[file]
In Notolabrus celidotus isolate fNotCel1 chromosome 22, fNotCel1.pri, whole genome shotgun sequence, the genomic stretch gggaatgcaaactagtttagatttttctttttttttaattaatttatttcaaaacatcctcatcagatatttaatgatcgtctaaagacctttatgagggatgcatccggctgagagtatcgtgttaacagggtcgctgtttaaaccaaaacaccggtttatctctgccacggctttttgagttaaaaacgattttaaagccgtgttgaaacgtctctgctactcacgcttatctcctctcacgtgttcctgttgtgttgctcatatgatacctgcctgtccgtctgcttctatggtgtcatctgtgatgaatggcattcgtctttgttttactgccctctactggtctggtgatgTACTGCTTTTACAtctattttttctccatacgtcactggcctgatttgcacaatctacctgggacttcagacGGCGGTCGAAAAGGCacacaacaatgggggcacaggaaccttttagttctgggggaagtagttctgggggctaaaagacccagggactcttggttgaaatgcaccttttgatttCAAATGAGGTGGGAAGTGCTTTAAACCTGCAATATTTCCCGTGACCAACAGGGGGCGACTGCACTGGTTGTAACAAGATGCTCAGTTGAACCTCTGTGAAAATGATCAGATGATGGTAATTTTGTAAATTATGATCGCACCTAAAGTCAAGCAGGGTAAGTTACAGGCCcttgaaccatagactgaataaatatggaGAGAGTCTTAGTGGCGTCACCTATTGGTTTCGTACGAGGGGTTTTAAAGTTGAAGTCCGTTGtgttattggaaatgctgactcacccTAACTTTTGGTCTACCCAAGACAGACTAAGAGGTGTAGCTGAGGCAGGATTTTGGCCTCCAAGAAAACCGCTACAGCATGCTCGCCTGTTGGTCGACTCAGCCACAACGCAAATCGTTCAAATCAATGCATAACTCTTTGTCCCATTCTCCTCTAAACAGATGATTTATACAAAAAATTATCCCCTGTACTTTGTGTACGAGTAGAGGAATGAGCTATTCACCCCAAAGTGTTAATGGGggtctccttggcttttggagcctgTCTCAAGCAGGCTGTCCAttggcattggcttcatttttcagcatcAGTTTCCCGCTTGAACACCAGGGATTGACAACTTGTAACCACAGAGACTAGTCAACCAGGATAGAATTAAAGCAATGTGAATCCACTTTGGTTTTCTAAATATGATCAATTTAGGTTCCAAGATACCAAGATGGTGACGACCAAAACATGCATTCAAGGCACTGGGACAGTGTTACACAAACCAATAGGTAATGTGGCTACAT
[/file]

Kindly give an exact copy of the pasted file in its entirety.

In Notolabrus celidotus isolate fNotCel1 chromosome 22, fNotCel1.pri, whole genome shotgun sequence, the genomic stretch gggaatgcaaactagtttagatttttctttttttttaattaatttatttcaaaacatcctcatcagatatttaatgatcgtctaaagacctttatgagggatgcatccggctgagagtatcgtgttaacagggtcgctgtttaaaccaaaacaccggtttatctctgccacggctttttgagttaaaaacgattttaaagccgtgttgaaacgtctctgctactcacgcttatctcctctcacgtgttcctgttgtgttgctcatatgatacctgcctgtccgtctgcttctatggtgtcatctgtgatgaatggcattcgtctttgttttactgccctctactggtctggtgatgTACTGCTTTTACAtctattttttctccatacgtcactggcctgatttgcacaatctacctgggacttcagacGGCGGTCGAAAAGGCacacaacaatgggggcacaggaaccttttagttctgggggaagtagttctgggggctaaaagacccagggactcttggttgaaatgcaccttttgatttCAAATGAGGTGGGAAGTGCTTTAAACCTGCAATATTTCCCGTGACCAACAGGGGGCGACTGCACTGGTTGTAACAAGATGCTCAGTTGAACCTCTGTGAAAATGATCAGATGATGGTAATTTTGTAAATTATGATCGCACCTAAAGTCAAGCAGGGTAAGTTACAGGCCcttgaaccatagactgaataaatatggaGAGAGTCTTAGTGGCGTCACCTATTGGTTTCGTACGAGGGGTTTTAAAGTTGAAGTCCGTTGtgttattggaaatgctgactcacccTAACTTTTGGTCTACCCAAGACAGACTAAGAGGTGTAGCTGAGGCAGGATTTTGGCCTCCAAGAAAACCGCTACAGCATGCTCGCCTGTTGGTCGACTCAGCCACAACGCAAATCGTTCAAATCAATGCATAACTCTTTGTCCCATTCTCCTCTAAACAGATGATTTATACAAAAAATTATCCCCTGTACTTTGTGTACGAGTAGAGGAATGAGCTATTCACCCCAAAGTGTTAATGGGggtctccttggcttttggagcctgTCTCAAGCAGGCTGTCCAttggcattggcttcatttttcagcatcAGTTTCCCGCTTGAACACCAGGGATTGACAACTTGTAACCACAGAGACTAGTCAACCAGGATAGAATTAAAGCAATGTGAATCCACTTTGGTTTTCTAAATATGATCAATTTAGGTTCCAAGATACCAAGATGGTGACGACCAAAACATGCATTCAAGGCACTGGGACAGTGTTACACAAACCAATAGGTAATGTGGCTACAT